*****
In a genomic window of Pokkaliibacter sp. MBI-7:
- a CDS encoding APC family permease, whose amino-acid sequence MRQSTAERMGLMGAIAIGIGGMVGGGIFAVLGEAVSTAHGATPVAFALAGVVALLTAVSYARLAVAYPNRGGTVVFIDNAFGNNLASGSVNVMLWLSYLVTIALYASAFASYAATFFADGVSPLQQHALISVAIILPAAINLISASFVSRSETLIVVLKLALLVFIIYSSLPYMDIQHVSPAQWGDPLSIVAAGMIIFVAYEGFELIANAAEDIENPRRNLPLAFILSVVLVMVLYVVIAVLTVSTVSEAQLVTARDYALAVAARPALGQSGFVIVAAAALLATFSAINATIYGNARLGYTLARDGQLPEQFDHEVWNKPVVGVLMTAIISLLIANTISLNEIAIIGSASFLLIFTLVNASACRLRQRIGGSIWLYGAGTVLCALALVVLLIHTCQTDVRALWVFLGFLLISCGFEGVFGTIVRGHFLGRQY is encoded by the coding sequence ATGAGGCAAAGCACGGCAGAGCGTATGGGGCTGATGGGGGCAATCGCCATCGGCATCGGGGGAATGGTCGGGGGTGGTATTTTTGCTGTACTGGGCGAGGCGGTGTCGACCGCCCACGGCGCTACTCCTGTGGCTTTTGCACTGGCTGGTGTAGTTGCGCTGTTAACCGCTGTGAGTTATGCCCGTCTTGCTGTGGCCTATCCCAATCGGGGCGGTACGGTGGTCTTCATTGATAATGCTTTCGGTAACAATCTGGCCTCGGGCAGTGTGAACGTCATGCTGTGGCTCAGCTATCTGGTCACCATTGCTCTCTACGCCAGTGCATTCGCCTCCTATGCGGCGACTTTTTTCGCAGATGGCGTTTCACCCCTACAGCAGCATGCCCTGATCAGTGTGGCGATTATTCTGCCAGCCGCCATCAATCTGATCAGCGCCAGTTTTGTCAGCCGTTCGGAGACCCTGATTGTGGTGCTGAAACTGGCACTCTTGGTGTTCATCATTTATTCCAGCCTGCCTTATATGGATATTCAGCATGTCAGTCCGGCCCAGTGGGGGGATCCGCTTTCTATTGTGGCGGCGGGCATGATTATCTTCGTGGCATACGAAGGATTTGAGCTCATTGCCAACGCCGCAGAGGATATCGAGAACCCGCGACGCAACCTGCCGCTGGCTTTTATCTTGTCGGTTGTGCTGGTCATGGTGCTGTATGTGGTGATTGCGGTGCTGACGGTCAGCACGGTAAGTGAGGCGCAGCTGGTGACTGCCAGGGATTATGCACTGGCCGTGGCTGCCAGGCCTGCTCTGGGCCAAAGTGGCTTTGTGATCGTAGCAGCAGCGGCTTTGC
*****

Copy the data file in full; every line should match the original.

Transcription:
In a genomic window of Pokkaliibacter sp. MBI-7:
- a CDS encoding APC family permease, whose amino-acid sequence MRQSTAERMGLMGAIAIGIGGMVGGGIFAVLGEAVSTAHGATPVAFALAGVVALLTAVSYARLAVAYPNRGGTVVFIDNAFGNNLASGSVNVMLWLSYLVTIALYASAFASYAATFFADGVSPLQQHALISVAIILPAAINLISASFVSRSETLIVVLKLALLVFIIYSSLPYMDIQHVSPAQWGDPLSIVAAGMIIFVAYEGFELIANAAEDIENPRRNLPLAFILSVVLVMVLYVVIAVLTVSTVSEAQLVTARDYALAVAARPALGQSGFVIVAAAALLATFSAINATIYGNARLGYTLARDGQLPEQFDHEVWNKPVVGVLMTAIISLLIANTISLNEIAIIGSASFLLIFTLVNASACRLRQRIGGSIWLYGAGTVLCALALVVLLIHTCQTDVRALWVFLGFLLISCGFEGVFGTIVRGHFLGRQY is encoded by the coding sequence ATGAGGCAAAGCACGGCAGAGCGTATGGGGCTGATGGGGGCAATCGCCATCGGCATCGGGGGAATGGTCGGGGGTGGTATTTTTGCTGTACTGGGCGAGGCGGTGTCGACCGCCCACGGCGCTACTCCTGTGGCTTTTGCACTGGCTGGTGTAGTTGCGCTGTTAACCGCTGTGAGTTATGCCCGTCTTGCTGTGGCCTATCCCAATCGGGGCGGTACGGTGGTCTTCATTGATAATGCTTTCGGTAACAATCTGGCCTCGGGCAGTGTGAACGTCATGCTGTGGCTCAGCTATCTGGTCACCATTGCTCTCTACGCCAGTGCATTCGCCTCCTATGCGGCGACTTTTTTCGCAGATGGCGTTTCACCCCTACAGCAGCATGCCCTGATCAGTGTGGCGATTATTCTGCCAGCCGCCATCAATCTGATCAGCGCCAGTTTTGTCAGCCGTTCGGAGACCCTGATTGTGGTGCTGAAACTGGCACTCTTGGTGTTCATCATTTATTCCAGCCTGCCTTATATGGATATTCAGCATGTCAGTCCGGCCCAGTGGGGGGATCCGCTTTCTATTGTGGCGGCGGGCATGATTATCTTCGTGGCATACGAAGGATTTGAGCTCATTGCCAACGCCGCAGAGGATATCGAGAACCCGCGACGCAACCTGCCGCTGGCTTTTATCTTGTCGGTTGTGCTGGTCATGGTGCTGTATGTGGTGATTGCGGTGCTGACGGTCAGCACGGTAAGTGAGGCGCAGCTGGTGACTGCCAGGGATTATGCACTGGCCGTGGCTGCCAGGCCTGCTCTGGGCCAAAGTGGCTTTGTGATCGTAGCAGCAGCGGCTTTGC